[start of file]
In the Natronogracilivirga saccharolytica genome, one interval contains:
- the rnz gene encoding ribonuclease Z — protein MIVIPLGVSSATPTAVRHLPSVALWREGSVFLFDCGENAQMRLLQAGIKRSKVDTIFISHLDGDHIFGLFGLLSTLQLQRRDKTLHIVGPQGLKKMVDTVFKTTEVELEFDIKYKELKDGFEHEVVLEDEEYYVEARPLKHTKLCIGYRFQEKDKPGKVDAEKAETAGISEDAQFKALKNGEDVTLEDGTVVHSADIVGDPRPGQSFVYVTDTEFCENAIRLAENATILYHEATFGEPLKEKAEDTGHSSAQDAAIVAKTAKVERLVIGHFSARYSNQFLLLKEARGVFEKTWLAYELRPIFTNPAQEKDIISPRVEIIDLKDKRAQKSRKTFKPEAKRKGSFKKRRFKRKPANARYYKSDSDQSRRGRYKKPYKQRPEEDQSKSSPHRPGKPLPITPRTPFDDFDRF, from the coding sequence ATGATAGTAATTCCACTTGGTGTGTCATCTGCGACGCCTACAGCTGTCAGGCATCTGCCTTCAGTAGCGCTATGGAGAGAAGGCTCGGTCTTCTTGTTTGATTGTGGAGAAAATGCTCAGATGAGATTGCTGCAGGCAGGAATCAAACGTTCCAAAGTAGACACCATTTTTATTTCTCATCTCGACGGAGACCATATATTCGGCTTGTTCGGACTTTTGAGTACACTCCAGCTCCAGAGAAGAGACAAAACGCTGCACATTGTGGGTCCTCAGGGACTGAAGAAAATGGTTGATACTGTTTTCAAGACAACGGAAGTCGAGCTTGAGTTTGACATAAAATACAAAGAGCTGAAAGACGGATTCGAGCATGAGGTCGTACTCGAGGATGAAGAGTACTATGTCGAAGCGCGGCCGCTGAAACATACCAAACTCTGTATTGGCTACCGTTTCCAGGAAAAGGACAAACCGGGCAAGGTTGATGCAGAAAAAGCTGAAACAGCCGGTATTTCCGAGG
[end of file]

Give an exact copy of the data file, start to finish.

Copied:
In the Natronogracilivirga saccharolytica genome, one interval contains:
- the rnz gene encoding ribonuclease Z — protein MIVIPLGVSSATPTAVRHLPSVALWREGSVFLFDCGENAQMRLLQAGIKRSKVDTIFISHLDGDHIFGLFGLLSTLQLQRRDKTLHIVGPQGLKKMVDTVFKTTEVELEFDIKYKELKDGFEHEVVLEDEEYYVEARPLKHTKLCIGYRFQEKDKPGKVDAEKAETAGISEDAQFKALKNGEDVTLEDGTVVHSADIVGDPRPGQSFVYVTDTEFCENAIRLAENATILYHEATFGEPLKEKAEDTGHSSAQDAAIVAKTAKVERLVIGHFSARYSNQFLLLKEARGVFEKTWLAYELRPIFTNPAQEKDIISPRVEIIDLKDKRAQKSRKTFKPEAKRKGSFKKRRFKRKPANARYYKSDSDQSRRGRYKKPYKQRPEEDQSKSSPHRPGKPLPITPRTPFDDFDRF, from the coding sequence ATGATAGTAATTCCACTTGGTGTGTCATCTGCGACGCCTACAGCTGTCAGGCATCTGCCTTCAGTAGCGCTATGGAGAGAAGGCTCGGTCTTCTTGTTTGATTGTGGAGAAAATGCTCAGATGAGATTGCTGCAGGCAGGAATCAAACGTTCCAAAGTAGACACCATTTTTATTTCTCATCTCGACGGAGACCATATATTCGGCTTGTTCGGACTTTTGAGTACACTCCAGCTCCAGAGAAGAGACAAAACGCTGCACATTGTGGGTCCTCAGGGACTGAAGAAAATGGTTGATACTGTTTTCAAGACAACGGAAGTCGAGCTTGAGTTTGACATAAAATACAAAGAGCTGAAAGACGGATTCGAGCATGAGGTCGTACTCGAGGATGAAGAGTACTATGTCGAAGCGCGGCCGCTGAAACATACCAAACTCTGTATTGGCTACCGTTTCCAGGAAAAGGACAAACCGGGCAAGGTTGATGCAGAAAAAGCTGAAACAGCCGGTATTTCCGAGG